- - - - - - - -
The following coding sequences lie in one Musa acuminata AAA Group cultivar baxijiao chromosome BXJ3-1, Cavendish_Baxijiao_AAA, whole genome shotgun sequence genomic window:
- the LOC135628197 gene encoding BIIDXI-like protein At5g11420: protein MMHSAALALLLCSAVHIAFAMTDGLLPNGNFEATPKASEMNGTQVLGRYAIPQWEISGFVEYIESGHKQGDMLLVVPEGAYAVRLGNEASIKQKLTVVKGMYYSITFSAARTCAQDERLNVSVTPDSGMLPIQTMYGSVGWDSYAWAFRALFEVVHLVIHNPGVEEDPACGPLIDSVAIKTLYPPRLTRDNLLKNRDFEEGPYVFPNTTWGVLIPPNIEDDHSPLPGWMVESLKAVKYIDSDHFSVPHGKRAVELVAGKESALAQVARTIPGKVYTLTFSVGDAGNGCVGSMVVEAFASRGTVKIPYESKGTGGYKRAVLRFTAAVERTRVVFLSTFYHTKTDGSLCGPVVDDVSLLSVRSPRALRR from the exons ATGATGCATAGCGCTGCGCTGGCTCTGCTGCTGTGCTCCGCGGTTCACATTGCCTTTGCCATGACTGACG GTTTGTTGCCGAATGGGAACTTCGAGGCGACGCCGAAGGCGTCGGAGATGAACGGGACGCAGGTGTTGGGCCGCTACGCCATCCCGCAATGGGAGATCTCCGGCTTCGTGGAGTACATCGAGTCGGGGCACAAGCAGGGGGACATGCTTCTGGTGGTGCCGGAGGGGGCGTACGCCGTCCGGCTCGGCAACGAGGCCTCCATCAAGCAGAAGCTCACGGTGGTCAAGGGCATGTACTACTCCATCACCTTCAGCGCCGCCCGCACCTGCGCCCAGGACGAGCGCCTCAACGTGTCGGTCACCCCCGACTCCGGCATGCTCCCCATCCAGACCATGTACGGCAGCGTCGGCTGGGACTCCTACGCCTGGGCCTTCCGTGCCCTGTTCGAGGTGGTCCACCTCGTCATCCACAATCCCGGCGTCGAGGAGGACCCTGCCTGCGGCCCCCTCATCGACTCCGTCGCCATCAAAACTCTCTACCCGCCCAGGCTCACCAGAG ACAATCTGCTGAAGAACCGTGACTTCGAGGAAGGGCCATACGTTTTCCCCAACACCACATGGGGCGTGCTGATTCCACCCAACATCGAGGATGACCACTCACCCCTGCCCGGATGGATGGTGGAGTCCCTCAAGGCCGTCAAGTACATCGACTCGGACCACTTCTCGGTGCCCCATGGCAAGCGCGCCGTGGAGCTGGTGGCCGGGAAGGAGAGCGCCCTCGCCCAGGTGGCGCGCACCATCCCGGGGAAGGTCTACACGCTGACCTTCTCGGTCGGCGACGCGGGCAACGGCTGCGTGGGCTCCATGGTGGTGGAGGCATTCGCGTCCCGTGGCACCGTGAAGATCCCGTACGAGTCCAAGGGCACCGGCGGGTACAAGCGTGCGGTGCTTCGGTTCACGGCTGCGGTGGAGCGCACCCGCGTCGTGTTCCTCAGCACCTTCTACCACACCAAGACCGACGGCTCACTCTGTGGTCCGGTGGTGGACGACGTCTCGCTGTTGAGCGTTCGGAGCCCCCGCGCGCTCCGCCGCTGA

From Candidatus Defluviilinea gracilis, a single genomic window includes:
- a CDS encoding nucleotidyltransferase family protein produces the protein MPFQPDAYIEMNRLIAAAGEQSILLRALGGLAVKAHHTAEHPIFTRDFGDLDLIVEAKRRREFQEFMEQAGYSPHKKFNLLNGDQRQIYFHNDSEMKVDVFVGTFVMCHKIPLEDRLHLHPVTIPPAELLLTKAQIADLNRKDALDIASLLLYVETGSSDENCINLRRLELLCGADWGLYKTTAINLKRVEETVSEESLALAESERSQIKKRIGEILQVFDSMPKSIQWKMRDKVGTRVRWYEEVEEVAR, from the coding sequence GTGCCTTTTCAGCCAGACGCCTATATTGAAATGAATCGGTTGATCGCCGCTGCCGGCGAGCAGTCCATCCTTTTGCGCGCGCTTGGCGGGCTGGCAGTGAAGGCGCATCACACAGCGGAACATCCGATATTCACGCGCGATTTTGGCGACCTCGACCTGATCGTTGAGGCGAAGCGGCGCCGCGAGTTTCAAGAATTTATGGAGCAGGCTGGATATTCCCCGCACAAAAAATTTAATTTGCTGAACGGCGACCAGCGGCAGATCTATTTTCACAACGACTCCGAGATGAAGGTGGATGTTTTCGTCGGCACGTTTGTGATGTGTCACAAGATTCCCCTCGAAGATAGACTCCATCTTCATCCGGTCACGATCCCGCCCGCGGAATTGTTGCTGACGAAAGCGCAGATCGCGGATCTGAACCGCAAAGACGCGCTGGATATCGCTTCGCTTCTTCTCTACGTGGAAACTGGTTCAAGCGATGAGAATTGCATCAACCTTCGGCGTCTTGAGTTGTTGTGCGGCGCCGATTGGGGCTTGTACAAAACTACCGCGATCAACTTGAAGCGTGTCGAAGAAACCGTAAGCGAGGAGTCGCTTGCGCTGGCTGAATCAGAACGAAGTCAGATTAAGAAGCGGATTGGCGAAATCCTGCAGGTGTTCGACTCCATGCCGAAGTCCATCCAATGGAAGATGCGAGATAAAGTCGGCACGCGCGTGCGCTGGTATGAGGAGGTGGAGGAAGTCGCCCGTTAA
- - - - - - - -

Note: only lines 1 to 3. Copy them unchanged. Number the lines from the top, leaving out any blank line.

The following coding sequences lie in one Musa acuminata AAA Group cultivar baxijiao chromosome BXJ3-1, Cavendish_Baxijiao_AAA, whole genome shotgun sequence genomic window:
- the LOC135628197 gene encoding BIIDXI-like protein At5g11420: protein MMHSAALALLLCSAVHIAFAMTDGLLPNGNFEATPKASEMNGTQVLGRYAIPQWEISGFVEYIESGHKQGDMLLVVPEGAYAVRLGNEASIKQKLTVVKGMYYSITFSAARTCAQDERLNVSVTPDSGMLPIQTMYGSVGWDSYAWAFRALFEVVHLVIHNPGVEEDPACGPLIDSVAIKTLYPPRLTRDNLLKNRDFEEGPYVFPNTTWGVLIPPNIEDDHSPLPGWMVESLKAVKYIDSDHFSVPHGKRAVELVAGKESALAQVARTIPGKVYTLTFSVGDAGNGCVGSMVVEAFASRGTVKIPYESKGTGGYKRAVLRFTAAVERTRVVFLSTFYHTKTDGSLCGPVVDDVSLLSVRSPRALRR from the exons ATGATGCATAGCGCTGCGCTGGCTCTGCTGCTGTGCTCCGCGGTTCACATTGCCTTTGCCATGACTGACG GTTTGTTGCCGAATGGGAACTTCGAGGCGACGCCGAAGGCGTCGGAGATGAACGGGACGCAGGTGTTGGGCCGCTACGCCATCCCGCAATGGGAGATCTCCGGCTTCGTGGAGTACATCGAGTCGGGGCACAAGCAGGGGGACATGCTTCTGGTGGTGCCGGAGGGGGCGTACGCCGTCCGGCTCGGCAACGAGGCCTCCATCAAGCAGAAGCTCACGGTGGTCAAGGGCATGTACTACTCCATCACCTTCAGCGCCGCCCGCACCTGCGCCCAGGACGAGCGCCTCAACGTGTCGGTCACCCCCGACTCCGGCATGCTCCCCATCCAGACCATGTACGGCAGCGTCGGCTGGGACTCCTACGCCTGGGCCTTCCGTGCCCTGTTCGAGGTGGTCCACCTCGTCATCCACAATCCCGGCGTCGAGGAGGACCCTGCCTGCGGCCCCCTCATCGACTCCGTCGCCATCAAAACTCTCTACCCGCCCAGGCTCACCAGAG ACAATCTGCTGAAGAACCGTGACTTCGAGGAAGGGCCATACGTTTTCCCCAACACCACATGGGGCGTGCTGATTCCACCCAACATCGAGGATGACCACTCACCCCTGCCCGGATGGATGGTGGAGTCCCTCAAGGCCGTCAAGTACATCGACTCGGACCACTTCTCGGTGCCCCATGGCAAGCGCGCCGTGGAGCTGGTGGCCGGGAAGGAGAGCGCCCTCGCCCAGGTGGCGCGCACCATCCCGGGGAAGGTCTACACGCTGACCTTCTCGGTCGGCGACGCGGGCAACGGCTGCGTGGGCTCCATGGTGGTGGAGGCATTCGCGTCCCGTGGCACCGTGAAGATCCCGTACGAGTCCAAGGGCACCGGCGGGTACAAGCGTGCGGTGCTTCGGTTCACGGCTGCGGTGGAGCGCACCCGCGTCGTGTTCCTCAGCACCTTCTACCACACCAAGACCGACGGCTCACTCTGTGGTCCGGTGGTGGACGACGTCTCGCTGTTGAGCGTTCGGAGCCCCCGCGCGCTCCGCCGCTGA

From Candidatus Defluviilinea gracilis, a single genomic window includes: